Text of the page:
Every three months I have a task alert reminding me to “delete cloud data.” This kicks off an hour or two spent clicking checkboxes and trashcan icons, getting rid of as much data as I can that is stored on someone else’s servers (Gmail, other Webmail, Twitter Direct Messages, LinkedIn messages, Facebook messages, and so on). The reason I do this is simple: to protect against the eventuality that someone will hijack one of my online accounts.
Even as a security pro, I’m not so arrogant as to think that I can’t be hacked, and my online accounts are especially vulnerable since I am not in total control of them. I figure that getting hacked is only a matter of time, either through a social engineering trick or exploitation of a website vulnerability. We’ve seen a number of celebrities and security pros alike suffer this already. For me, when the day comes, I want to limit the data loss exposure to no more than three months. It’s not that any of my data kept in “the cloud” is super sensitive, but I still don’t want it dumped on Pastebin.
While this ritual has served me well, there’s one glaring problem: the National Security Agency (NSA). Well, specifically PRISM and any other surveillance programs that they and other governments have. According to published reports, government agencies have what can only be described as wholesale access to end-user data located at Google, Facebook, and many other companies storing email and other interpersonal communication. Through various “transparency” reports released, we’re talking tens of thousands of requests without much, if any, governmental oversight or people having the power to legally object. Protecting my data against this sort of compromise is very different and renders my aforementioned data deletion useless. I’ll explain why.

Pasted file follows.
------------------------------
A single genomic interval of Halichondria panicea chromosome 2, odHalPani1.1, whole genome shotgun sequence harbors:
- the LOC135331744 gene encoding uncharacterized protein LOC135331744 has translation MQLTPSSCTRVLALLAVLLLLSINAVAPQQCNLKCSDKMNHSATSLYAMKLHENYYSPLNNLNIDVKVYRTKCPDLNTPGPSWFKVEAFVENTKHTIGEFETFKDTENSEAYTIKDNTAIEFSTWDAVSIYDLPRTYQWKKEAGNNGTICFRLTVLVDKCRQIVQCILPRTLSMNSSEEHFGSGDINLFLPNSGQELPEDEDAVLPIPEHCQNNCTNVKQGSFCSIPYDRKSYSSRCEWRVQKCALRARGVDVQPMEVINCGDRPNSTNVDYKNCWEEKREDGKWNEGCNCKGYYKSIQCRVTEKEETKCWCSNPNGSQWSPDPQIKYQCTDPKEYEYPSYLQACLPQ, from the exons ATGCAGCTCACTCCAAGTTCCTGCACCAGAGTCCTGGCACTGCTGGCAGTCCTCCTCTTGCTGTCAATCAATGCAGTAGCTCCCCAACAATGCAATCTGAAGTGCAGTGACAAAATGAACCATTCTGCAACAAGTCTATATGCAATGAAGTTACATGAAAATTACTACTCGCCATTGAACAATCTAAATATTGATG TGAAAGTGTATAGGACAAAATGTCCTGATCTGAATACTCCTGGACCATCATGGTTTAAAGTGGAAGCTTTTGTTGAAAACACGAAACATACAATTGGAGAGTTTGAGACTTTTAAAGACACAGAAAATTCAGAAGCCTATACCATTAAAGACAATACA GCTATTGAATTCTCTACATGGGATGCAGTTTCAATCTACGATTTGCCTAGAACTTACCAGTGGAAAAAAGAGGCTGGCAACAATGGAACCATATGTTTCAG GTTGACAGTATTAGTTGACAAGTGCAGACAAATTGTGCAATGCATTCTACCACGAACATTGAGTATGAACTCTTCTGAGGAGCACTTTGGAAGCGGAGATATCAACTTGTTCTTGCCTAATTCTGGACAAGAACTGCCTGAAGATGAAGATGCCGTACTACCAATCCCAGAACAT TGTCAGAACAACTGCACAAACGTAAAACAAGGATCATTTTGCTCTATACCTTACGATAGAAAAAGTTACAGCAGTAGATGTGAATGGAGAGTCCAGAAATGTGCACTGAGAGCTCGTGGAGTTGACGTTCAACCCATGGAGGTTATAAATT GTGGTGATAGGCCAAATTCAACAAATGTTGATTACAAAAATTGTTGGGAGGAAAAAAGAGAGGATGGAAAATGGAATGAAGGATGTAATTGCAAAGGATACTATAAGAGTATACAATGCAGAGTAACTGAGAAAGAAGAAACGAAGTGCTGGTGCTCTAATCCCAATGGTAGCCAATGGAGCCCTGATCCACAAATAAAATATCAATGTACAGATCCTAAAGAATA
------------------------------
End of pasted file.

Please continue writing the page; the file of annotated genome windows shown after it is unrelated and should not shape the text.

Let’s say you use Gmail, or any Webmail provider for that matter. Using a browser, you craft an email, send it to another Gmail user, then subsequently delete that message from your Sent folder. Let’s say that recipient then responds to your email. You read it, and then promptly delete it. From your perspective, in your account the data is gone and anyone directly hijacking your account can’t see that anything was ever sent or received. This is exactly the outcome we were looking for. BUT, this is not necessarily true from the service provider’s perspective, or for government surveillance.
You see, the Gmail user you’ve been emailing still has a perfect transactional record of all of your sent/received email, which is sitting somewhere in their account, probably in their Inbox or Sent folders. Now, scale this out to all the email you send to any Webmail provider, and you start to get the idea. You might have deleted your email in your account, but no one else has deleted your email in their account. When Google (et al) receives a governmental order to hand over all email to/from “@gmail.com”, they can do the search system-wide. To be fair, I have no idea if they actually perform the search this way, but the fact is that they technically can.
At this point it’s also important to appreciate that when you delete email on a Webmail service, there is zero guarantee that your email has in fact been deleted. At least, nothing like the assurance you get with your own system(s).
When explaining this situation, a common reaction is suggesting Google should simply encrypt your email/data, so that not even they can read it. Before getting to that, let’s understand why Google, Yahoo, Facebook, and hundreds of companies offer you free online services. They do so because in exchange they get access to your data – however sensitive – and personal interests, no matter how private. They sell aggregated access to this data to advertisers who wish to promote their brand or influence your buying habits. That’s essentially how they make their tens of billions of dollars annually.